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c.1400, from Old French cenacle, variant of cenaille (14c., Modern French cénacle), from Latin cenaculum "dining room," from cena "mid-day meal, afternoon meal," literally "portion of food," from PIE *kert-sna-, from root *(s)ker- "to cut" (see shear (v.)). Latin cenaculum was used in the Vulgate for the "upper room" where the Last Supper was eaten.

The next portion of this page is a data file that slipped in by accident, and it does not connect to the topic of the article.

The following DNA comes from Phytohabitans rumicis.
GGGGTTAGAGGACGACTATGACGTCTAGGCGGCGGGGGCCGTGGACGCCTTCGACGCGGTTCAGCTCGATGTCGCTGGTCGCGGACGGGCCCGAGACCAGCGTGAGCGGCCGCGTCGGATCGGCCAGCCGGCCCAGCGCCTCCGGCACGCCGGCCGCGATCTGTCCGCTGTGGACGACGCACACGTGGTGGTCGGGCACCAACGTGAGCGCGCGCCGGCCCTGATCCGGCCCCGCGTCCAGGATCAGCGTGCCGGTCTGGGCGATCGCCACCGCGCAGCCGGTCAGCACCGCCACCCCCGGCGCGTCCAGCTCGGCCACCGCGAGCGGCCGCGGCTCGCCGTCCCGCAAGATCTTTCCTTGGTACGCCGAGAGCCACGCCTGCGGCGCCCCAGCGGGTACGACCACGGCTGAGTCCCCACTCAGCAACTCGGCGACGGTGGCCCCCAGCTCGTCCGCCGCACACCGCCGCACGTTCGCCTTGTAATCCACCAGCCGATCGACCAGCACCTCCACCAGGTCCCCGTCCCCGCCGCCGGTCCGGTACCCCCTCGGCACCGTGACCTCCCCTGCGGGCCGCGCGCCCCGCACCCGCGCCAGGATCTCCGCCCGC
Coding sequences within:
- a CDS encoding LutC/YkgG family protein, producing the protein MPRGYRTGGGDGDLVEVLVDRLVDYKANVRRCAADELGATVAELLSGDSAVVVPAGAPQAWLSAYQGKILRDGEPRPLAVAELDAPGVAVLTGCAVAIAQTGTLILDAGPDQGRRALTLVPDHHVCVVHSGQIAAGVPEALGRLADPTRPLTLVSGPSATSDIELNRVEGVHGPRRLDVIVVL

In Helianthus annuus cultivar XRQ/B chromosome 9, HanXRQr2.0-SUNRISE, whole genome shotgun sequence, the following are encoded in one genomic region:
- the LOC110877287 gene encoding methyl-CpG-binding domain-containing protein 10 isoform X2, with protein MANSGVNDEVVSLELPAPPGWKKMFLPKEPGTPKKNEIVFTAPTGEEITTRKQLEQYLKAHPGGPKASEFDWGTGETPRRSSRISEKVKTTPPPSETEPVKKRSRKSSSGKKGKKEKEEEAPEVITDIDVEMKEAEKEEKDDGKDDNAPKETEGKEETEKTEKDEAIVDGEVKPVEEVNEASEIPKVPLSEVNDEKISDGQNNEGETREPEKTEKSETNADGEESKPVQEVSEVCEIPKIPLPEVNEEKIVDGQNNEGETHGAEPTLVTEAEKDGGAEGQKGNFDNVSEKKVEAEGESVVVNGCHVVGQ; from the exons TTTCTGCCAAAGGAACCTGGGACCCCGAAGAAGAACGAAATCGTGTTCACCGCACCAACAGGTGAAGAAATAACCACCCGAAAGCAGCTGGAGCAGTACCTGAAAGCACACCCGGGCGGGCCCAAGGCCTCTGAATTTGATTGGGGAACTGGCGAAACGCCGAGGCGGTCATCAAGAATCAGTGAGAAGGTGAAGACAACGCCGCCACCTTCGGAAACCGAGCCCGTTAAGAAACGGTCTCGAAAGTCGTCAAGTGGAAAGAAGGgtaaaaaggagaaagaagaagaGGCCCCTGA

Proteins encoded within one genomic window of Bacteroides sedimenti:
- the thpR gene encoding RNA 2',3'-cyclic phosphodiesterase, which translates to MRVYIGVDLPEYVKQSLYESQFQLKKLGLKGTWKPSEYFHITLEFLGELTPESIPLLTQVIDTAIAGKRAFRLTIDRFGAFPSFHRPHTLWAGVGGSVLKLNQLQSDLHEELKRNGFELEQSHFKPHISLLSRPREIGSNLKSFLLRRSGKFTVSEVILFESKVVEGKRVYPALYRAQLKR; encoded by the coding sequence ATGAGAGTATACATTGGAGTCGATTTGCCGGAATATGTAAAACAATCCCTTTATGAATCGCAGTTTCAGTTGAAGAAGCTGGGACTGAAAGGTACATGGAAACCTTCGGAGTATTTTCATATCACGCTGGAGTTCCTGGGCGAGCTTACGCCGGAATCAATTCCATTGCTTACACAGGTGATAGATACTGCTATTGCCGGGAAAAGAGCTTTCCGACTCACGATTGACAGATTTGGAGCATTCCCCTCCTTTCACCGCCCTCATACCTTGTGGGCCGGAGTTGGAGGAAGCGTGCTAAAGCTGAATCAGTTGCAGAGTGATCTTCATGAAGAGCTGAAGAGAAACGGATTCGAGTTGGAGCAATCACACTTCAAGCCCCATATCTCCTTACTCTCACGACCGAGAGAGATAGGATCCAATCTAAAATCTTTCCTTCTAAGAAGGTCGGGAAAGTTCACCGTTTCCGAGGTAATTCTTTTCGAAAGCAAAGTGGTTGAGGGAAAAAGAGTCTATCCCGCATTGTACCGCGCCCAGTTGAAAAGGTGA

a literary coterie formed around various of the early leaders of the Romantic movement in France, replacing the salon as a place for writers to read and discuss their works. An early cenacle formed around the brothers Deschamps, literary editors of the short-lived but influential Muse Francaise. When the review ceased publication in 1824, the young contributors shifted to the salon of Charles Nodier, who was then librarian of the Bibliotheque de l'Arsenal, second of the great French libraries. The activities of this group, which included Alphonse de Lamartine, Alfred de Vigny, Alfred de Musset, and Victor Hugo, are described in the Memoires of Alexandre Dumas pere. Three years later, Hugo and the critic Sainte-Beuve formed a cenacle at Hugo's house in the rue Notre-Dame-des-Champs, where other young writers, including Prosper Merimee, Theophile Gautier, and Gerard de Nerval, joined the group. The entourage of Gautier, Nerval, and Petrus Borel, the more turbulent, bohemian Romantics, became known as the Petit Cenacle. When Hugo's poetic drama Hernani was performed in 1830, their clamour and applause supporting the play overwhelmed the scorn of the traditionalists who had come to disparage it, thus ending the battle of the Romantics-the so-called battle of Hernani-for the demise of the outmoded dramatic conventions of Classicism.